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Is ULEZ a tax on the poor?

It was 2014 when the former Mayor of London (Boris Johnson) announced his plans to introduce ultra low emission zones into the capital however, it was imposed by his successor Sadiq Khan in 2019. Since then, nitrogen dioxide levels created by traffic have drastically reduced by 46%. This action holds significant weight as nitrogen dioxide can cause severe respiratory issues.

Five years on, with minor expansions, Khan plans to expand the ULEZ to all of the London boroughs, so now the zone will border the M25. In turn, this will affect 700,000 drivers who must pay the daily fee of £12.50. This in particular, includes places like: Croydon, Bromley, Ilford and Dagenham. This is a dire problem as the people in these communities can not afford the £12.50 a day or upgrade to a new eco friendly car that meets the specific standards! When Khan was faced with this, he simply exclaimed that “clean air is a human right” hence this is why this measure has been imposed.

His clear disregard for the heavy cost that will pound down into the hearts of the working class suggests that he simply does not care. His actions are damaging to those who are on the bottom end of the class system yet he places the environment over the people inhabiting it. Without a doubt, I do care for the environment but not at the expense of the already vulnerable working class - especially as they did not craft this climate mess in the first place! Instead, why not inflict a climate tax on the corporations who damage the environment even more than the vehicles that are essential to most people. For example, the oil companies, which are situated in the North Sea, could inherit a higher tax as their new plans are extremely catastrophic for the climate - particularly because Rishi Sunak has urged the companies to “max out” as much oil as they can. Asthma and lung disease is considerably higher in the outer parts of London and this may be due to the population predominantly being elderly, therefore making them more susceptible to these illnesses. Albeit, the ULEZ does not need to expand into the more suburban areas and ultimately become a burden on the poor. This is because small businesses won't be able to operate, the cost of replacing good condition vehicles is astronomical and rerouting journeys is inconvenient - ultimately leading to more greenhouse gases being emitted just to avoid the ULEZ.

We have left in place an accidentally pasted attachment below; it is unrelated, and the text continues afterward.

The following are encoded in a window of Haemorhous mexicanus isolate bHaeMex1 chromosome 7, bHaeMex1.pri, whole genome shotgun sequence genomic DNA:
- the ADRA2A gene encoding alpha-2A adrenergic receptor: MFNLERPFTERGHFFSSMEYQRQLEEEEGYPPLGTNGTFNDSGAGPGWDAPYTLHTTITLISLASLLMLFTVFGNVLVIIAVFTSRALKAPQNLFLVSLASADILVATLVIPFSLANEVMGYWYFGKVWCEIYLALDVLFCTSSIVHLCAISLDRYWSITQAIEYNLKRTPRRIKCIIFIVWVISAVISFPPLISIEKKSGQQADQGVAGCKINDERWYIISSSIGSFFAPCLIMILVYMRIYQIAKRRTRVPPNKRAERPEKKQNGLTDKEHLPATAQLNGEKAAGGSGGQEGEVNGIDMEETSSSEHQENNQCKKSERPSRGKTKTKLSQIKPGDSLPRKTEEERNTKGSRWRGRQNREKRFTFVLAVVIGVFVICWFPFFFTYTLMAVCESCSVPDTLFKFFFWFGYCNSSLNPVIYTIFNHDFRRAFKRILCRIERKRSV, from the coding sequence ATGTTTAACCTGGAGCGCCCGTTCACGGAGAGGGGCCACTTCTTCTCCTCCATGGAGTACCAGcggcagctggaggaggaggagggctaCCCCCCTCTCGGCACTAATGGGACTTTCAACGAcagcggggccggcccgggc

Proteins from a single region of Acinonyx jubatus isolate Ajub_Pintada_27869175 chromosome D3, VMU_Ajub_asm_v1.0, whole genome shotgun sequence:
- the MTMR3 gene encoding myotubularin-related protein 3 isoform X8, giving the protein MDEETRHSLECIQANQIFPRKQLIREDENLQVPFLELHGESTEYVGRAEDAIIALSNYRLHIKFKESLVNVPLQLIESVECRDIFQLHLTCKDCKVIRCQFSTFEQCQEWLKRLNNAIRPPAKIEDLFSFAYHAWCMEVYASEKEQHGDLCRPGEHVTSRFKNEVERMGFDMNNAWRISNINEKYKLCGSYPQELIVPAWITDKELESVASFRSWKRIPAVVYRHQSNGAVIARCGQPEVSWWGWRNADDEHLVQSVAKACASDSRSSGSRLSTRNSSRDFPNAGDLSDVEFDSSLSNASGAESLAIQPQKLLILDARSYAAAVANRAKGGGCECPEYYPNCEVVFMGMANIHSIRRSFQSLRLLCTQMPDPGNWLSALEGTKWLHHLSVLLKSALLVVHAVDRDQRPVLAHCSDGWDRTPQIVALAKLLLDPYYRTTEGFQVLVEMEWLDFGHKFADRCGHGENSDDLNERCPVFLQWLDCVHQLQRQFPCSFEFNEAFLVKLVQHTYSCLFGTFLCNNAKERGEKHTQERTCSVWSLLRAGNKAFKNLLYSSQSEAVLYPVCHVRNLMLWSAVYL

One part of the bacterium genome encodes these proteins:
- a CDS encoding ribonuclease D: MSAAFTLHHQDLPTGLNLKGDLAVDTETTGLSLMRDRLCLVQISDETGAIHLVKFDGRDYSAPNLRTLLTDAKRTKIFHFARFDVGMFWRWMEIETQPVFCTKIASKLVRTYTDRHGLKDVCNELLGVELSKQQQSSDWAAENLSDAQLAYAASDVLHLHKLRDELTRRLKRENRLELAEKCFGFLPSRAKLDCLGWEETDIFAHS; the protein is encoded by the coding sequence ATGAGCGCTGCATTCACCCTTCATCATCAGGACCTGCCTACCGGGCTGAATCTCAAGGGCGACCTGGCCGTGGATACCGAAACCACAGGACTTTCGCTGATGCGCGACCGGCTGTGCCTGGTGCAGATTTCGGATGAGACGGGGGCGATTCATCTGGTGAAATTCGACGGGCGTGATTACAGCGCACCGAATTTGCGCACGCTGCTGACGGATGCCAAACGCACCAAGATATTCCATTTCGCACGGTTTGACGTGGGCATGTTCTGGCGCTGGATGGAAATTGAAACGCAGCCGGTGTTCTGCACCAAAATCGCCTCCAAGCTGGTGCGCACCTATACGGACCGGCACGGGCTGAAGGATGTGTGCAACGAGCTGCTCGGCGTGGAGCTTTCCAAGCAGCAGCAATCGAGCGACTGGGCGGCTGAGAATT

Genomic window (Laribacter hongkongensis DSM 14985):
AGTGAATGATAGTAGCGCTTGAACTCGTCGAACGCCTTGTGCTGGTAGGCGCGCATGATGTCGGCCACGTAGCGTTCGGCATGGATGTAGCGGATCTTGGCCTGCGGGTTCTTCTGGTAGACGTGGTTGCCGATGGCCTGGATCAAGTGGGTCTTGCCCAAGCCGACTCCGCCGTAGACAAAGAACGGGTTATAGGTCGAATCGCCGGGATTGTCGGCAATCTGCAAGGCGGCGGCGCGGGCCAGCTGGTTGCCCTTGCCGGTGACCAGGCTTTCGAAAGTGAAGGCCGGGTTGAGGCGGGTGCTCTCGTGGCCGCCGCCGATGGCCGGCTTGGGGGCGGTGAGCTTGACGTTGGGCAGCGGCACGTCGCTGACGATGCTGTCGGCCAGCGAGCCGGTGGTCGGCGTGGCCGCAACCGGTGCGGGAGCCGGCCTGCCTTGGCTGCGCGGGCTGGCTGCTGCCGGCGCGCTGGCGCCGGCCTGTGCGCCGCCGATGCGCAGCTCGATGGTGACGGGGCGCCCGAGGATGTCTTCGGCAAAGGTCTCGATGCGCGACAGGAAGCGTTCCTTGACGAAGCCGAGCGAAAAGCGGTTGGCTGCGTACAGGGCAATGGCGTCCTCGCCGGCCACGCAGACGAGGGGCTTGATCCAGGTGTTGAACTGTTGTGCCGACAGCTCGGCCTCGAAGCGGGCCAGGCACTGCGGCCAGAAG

Up until a few years ago, it seemed that the government was urging people to convert to diesel vehicles instead of petrol as it was thought to have been “better for the environment” but they are now surprisingly going back on their word. Thus many bought a diesel car yet now cannot use it. This is why it is a tax on the working class! They are the main victims being forced to comply with this new heinous policy; the ultra wealthy would not have to bat an eyelid when converting back to petrol or paying the £12.50 a day charge! With that being said, ULEZ is a tax on the poor as it is quite frankly just unfeasibly for everyday civilians, sole traders and business owners to carry out their day to day practices leaving the rich to see no absolute difference.

We cannot allow this to continue; we cannot allow the wealthy to dig deeper into the pockets of the working class. The wealthy already dig deep into the ground. Destroying the planet and causing the rapid increase of climate change may just be their starting point. How far will they dig (into the pockets of earth or the working class) till they realise they have reached rock bottom?

Billy Walker


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